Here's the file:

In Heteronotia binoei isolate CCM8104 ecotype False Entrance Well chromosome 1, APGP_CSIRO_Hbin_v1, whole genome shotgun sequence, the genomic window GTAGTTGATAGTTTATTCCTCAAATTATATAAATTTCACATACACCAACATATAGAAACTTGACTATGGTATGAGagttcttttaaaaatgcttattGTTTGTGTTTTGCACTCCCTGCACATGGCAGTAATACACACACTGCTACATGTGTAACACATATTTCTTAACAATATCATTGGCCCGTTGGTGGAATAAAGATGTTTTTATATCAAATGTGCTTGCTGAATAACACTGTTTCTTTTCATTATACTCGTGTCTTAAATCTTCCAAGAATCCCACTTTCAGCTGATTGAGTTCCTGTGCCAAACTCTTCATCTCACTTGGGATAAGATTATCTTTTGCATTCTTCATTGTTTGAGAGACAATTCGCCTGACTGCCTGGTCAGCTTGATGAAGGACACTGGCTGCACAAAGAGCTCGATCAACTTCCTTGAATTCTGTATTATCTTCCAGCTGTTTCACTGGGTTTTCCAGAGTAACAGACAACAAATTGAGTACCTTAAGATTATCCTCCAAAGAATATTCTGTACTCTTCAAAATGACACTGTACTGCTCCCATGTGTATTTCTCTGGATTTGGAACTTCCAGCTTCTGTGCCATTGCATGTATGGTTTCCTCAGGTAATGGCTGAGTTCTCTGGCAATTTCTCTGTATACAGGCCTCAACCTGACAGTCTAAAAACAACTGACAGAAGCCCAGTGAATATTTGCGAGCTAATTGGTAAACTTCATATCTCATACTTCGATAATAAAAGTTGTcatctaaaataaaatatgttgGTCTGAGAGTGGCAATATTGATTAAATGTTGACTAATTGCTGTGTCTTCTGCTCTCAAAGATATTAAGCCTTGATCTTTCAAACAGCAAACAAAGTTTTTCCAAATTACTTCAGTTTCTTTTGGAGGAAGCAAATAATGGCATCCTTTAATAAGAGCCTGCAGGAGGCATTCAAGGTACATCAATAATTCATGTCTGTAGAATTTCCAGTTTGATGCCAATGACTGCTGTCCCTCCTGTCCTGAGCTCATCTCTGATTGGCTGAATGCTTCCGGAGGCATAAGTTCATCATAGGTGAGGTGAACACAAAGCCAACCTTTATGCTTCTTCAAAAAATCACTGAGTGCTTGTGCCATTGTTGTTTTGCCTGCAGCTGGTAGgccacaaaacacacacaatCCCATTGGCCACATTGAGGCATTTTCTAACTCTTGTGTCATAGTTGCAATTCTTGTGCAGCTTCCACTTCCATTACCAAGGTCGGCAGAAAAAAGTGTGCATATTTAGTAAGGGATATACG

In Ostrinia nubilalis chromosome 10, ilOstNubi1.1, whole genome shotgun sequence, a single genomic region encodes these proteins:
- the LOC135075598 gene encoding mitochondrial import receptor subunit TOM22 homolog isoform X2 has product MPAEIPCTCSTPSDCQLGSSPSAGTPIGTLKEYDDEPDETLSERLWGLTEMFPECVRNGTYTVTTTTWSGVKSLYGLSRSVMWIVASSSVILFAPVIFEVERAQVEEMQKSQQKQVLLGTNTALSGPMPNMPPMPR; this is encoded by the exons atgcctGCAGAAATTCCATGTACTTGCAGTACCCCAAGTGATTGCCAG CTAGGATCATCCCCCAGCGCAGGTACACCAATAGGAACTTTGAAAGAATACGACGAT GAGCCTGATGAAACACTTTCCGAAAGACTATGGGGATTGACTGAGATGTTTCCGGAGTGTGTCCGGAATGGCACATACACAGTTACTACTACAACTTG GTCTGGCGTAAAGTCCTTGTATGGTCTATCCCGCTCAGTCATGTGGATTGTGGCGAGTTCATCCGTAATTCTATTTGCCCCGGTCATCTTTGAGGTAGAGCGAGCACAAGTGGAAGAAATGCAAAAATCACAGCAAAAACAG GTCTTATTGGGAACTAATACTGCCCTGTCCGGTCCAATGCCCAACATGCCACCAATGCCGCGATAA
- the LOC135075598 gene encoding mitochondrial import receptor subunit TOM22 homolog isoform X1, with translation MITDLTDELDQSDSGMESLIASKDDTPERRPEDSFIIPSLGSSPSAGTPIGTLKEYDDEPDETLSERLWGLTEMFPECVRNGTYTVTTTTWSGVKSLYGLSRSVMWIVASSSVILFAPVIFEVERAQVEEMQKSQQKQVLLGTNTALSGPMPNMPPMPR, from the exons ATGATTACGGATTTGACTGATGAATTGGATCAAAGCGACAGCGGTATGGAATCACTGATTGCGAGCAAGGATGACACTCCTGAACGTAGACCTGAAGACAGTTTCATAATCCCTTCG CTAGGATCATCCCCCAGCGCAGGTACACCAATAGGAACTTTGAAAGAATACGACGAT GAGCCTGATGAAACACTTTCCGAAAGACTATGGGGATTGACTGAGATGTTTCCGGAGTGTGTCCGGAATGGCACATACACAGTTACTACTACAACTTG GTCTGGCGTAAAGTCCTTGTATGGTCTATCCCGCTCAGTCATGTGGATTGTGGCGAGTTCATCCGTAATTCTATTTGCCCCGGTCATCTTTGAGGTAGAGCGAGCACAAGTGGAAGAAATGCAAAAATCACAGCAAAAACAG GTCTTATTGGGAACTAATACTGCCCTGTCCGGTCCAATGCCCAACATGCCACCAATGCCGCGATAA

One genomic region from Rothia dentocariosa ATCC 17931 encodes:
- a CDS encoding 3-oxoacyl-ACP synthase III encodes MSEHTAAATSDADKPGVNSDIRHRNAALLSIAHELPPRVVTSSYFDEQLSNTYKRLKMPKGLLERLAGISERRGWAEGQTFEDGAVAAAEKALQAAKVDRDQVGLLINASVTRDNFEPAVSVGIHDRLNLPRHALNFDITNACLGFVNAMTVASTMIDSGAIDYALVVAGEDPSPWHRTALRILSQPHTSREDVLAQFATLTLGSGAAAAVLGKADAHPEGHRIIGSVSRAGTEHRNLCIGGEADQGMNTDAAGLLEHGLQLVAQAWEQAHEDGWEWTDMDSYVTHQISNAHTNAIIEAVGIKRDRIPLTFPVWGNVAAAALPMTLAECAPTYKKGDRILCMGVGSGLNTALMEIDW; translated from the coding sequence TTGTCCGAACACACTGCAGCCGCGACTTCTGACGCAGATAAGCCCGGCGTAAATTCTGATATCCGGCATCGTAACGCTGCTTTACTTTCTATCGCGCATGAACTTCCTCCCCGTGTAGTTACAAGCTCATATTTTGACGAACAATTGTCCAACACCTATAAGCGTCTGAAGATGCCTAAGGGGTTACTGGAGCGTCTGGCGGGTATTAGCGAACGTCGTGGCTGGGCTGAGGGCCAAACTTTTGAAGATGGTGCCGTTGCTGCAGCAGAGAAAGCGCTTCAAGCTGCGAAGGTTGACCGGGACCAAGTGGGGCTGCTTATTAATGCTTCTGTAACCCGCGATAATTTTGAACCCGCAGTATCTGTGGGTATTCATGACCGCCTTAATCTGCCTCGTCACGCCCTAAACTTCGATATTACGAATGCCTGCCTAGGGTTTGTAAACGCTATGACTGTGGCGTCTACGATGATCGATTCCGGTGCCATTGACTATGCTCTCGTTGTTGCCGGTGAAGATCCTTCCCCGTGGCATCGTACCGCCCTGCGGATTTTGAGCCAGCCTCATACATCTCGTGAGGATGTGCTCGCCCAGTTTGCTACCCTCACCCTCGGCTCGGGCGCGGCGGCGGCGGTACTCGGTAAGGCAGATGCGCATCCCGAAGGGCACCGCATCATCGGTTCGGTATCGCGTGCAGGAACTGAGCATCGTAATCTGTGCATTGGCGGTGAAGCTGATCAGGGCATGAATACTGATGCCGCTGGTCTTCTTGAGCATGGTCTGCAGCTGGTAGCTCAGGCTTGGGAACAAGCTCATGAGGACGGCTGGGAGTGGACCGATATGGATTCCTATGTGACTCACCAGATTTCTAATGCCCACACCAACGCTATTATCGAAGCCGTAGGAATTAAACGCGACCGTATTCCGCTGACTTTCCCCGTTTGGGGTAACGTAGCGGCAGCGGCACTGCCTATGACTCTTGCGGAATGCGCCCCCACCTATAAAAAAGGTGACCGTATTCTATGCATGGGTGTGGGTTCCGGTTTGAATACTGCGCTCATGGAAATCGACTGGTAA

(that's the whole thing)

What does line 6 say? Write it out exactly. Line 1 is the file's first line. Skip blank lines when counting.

- a CDS encoding 3-oxoacyl-ACP synthase III encodes MSEHTAAATSDADKPGVNSDIRHRNAALLSIAHELPPRVVTSSYFDEQLSNTYKRLKMPKGLLERLAGISERRGWAEGQTFEDGAVAAAEKALQAAKVDRDQVGLLINASVTRDNFEPAVSVGIHDRLNLPRHALNFDITNACLGFVNAMTVASTMIDSGAIDYALVVAGEDPSPWHRTALRILSQPHTSREDVLAQFATLTLGSGAAAAVLGKADAHPEGHRIIGSVSRAGTEHRNLCIGGEADQGMNTDAAGLLEHGLQLVAQAWEQAHEDGWEWTDMDSYVTHQISNAHTNAIIEAVGIKRDRIPLTFPVWGNVAAAALPMTLAECAPTYKKGDRILCMGVGSGLNTALMEIDW; translated from the coding sequence TTGTCCGAACACACTGCAGCCGCGACTTCTGACGCAGATAAGCCCGGCGTAAATTCTGATATCCGGCATCGTAACGCTGCTTTACTTTCTATCGCGCATGAACTTCCTCCCCGTGTAGTTACAAGCTCATATTTTGACGAACAATTGTCCAACACCTATAAGCGTCTGAAGATGCCTAAGGGGTTACTGGAGCGTCTGGCGGGTATTAGCGAACGTCGTGGCTGGGCTGAGGGCCAAACTTTTGAAGATGGTGCCGTTGCTGCAGCAGAGAAAGCGCTTCAAGCTGCGAAGGTTGACCGGGACCAAGTGGGGCTGCTTATTAATGCTTCTGTAACCCGCGATAATTTTGAACCCGCAGTATCTGTGGGTATTCATGACCGCCTTAATCTGCCTCGTCACGCCCTAAACTTCGATATTACGAATGCCTGCCTAGGGTTTGTAAACGCTATGACTGTGGCGTCTACGATGATCGATTCCGGTGCCATTGACTATGCTCTCGTTGTTGCCGGTGAAGATCCTTCCCCGTGGCATCGTACCGCCCTGCGGATTTTGAGCCAGCCTCATACATCTCGTGAGGATGTGCTCGCCCAGTTTGCTACCCTCACCCTCGGCTCGGGCGCGGCGGCGGCGGTACTCGGTAAGGCAGATGCGCATCCCGAAGGGCACCGCATCATCGGTTCGGTATCGCGTGCAGGAACTGAGCATCGTAATCTGTGCATTGGCGGTGAAGCTGATCAGGGCATGAATACTGATGCCGCTGGTCTTCTTGAGCATGGTCTGCAGCTGGTAGCTCAGGCTTGGGAACAAGCTCATGAGGACGGCTGGGAGTGGACCGATATGGATTCCTATGTGACTCACCAGATTTCTAATGCCCACACCAACGCTATTATCGAAGCCGTAGGAATTAAACGCGACCGTATTCCGCTGACTTTCCCCGTTTGGGGTAACGTAGCGGCAGCGGCACTGCCTATGACTCTTGCGGAATGCGCCCCCACCTATAAAAAAGGTGACCGTATTCTATGCATGGGTGTGGGTTCCGGTTTGAATACTGCGCTCATGGAAATCGACTGGTAA